We all have those brilliant students that just can not stay still for longer than 10 minutes. I mean, who can blame them? Spending 7 hours sitting inside of a classroom can be exhausting for not only students, but teachers as well.
Today I’m sharing 10 engaging classroom activities involving movement. These strategies make instruction fun, active, and meaningful for kiddos. Let’s get those fidgety students and kinesthetic learners engaged in your lessons!
10 Fun Strategies to Get Students Engaged & Moving
STRATEGY #1: Cocktail Discussion
Don’t worry, there no alcohol required for this.
This was actually a great strategy I learned at a CRISS training.
It is very similar to a think-pair-share but with an active twist. I usually use cocktail discussions at a beginning of a brand new lesson just to see what students already know about a specific topic. They are a great way of introducing weekly essential questions.
I write the essential question on the board and circle it. Example EQ: How can we help make the Earth better? The students copy it down in their notebooks and create a web around it. I then set a timer for 2-3 minutes.
The students must walk around the room and form a group of 5-6 members. The groups are usually formed on each of the four corners in the classroom. If the students walk up to a group that has already exceeded the amount of members, they must quickly go and find another group.
At their groups, they discuss the topic. Students record information discussed amongst members or any new ideas.
After the 2-3 minutes are over and the buzzer goes off, the students must move around the room and form a new group. (Yes, some of the old members might overlap and that’s okay! As long as it’s not the exact same group as before.)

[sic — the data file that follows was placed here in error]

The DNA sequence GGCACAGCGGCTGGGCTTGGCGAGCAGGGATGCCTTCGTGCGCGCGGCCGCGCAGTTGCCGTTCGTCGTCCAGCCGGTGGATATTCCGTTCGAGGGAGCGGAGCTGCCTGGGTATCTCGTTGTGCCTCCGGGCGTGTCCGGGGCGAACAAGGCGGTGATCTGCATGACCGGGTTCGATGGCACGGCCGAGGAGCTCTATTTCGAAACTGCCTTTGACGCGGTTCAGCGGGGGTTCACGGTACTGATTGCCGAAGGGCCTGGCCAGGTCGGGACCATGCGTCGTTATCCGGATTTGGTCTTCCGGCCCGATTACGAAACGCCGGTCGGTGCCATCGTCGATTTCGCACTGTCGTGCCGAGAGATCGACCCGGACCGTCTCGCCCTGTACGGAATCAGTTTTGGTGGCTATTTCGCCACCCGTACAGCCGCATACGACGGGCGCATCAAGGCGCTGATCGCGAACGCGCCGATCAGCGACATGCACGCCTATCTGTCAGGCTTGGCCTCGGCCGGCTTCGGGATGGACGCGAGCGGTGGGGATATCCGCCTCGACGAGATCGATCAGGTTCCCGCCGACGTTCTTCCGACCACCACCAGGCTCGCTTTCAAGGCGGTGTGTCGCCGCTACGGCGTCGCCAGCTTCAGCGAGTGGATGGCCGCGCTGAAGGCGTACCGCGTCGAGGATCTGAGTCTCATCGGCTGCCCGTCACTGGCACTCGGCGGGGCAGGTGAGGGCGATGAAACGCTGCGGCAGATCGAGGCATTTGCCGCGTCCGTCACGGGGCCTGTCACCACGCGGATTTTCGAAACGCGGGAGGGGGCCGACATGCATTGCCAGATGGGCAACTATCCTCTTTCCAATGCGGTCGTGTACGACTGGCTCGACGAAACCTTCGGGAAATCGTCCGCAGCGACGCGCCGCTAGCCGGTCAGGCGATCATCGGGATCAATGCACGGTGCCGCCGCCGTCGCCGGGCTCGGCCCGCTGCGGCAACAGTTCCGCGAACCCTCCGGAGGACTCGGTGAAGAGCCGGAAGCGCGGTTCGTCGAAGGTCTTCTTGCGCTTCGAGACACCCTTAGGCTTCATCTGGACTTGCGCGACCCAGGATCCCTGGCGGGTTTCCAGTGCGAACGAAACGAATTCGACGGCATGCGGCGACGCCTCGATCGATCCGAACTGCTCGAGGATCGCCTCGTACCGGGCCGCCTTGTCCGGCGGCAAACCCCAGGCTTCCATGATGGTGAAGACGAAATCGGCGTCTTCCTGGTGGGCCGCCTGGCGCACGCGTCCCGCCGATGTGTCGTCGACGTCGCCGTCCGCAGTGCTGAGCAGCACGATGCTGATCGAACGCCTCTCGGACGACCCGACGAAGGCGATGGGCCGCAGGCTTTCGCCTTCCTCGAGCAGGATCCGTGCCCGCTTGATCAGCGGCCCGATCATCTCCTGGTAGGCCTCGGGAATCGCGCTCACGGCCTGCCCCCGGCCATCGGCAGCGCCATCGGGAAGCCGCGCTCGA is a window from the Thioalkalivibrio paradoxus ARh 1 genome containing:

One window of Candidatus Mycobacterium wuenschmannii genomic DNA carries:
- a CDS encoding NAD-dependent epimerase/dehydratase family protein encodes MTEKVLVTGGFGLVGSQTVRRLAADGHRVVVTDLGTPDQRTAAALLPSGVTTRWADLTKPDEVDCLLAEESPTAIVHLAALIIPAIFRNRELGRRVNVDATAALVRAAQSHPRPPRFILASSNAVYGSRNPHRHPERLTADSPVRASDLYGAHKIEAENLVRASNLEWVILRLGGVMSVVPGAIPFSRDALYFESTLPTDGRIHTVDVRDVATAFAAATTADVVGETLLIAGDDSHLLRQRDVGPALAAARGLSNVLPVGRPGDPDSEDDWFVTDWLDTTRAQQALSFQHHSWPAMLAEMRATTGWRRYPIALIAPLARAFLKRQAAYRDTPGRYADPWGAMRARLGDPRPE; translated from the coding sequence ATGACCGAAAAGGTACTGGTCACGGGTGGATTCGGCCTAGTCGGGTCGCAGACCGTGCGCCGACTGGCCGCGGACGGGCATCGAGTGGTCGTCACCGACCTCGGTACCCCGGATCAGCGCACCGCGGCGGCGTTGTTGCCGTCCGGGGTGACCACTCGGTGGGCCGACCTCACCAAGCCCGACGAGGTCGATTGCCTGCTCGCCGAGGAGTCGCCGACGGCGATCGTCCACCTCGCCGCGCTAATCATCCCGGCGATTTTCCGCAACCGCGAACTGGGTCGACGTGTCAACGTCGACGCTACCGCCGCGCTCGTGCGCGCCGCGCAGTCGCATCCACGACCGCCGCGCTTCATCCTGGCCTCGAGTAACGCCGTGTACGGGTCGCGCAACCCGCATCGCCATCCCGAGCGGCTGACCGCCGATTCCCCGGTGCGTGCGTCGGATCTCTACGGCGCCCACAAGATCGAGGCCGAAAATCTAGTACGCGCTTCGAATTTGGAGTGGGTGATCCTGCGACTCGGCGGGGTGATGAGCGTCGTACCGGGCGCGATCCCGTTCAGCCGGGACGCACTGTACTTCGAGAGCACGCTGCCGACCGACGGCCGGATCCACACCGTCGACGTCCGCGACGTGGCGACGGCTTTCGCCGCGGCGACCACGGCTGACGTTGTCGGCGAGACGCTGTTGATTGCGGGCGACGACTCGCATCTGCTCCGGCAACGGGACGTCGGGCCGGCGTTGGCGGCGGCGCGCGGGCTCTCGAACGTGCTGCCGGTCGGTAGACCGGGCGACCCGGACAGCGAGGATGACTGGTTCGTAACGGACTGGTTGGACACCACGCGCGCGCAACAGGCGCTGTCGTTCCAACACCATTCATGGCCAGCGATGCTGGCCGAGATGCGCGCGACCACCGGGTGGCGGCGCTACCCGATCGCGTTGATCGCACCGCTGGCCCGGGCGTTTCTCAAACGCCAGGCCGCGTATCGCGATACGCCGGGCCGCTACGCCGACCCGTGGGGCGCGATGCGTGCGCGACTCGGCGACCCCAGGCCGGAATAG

The students brainstorm new ideas with this group and share any ideas gathered from the previous group. This process can be repeated 3-4 times. The activity is concluded with a whole-class shared discussion.
STRATEGY #2: Review Musical Chairs
I use this as a review for 2-digit multiplication, but it can be used to review any kind of skill.
Here’s how it works: I place the review sheet or activity on each desk. Once the music starts, the students move around the room —dancing, wiggling, doing the dab…. whatever makes them happy.
Once the music stops, they have to find an empty desk, sit down, and solve the first problem. The music starts again, they repeat the process and solve the next problem. I didn’t take away any chairs like the typical musical chairs because that would leave kids without an opportunity to solve any problems.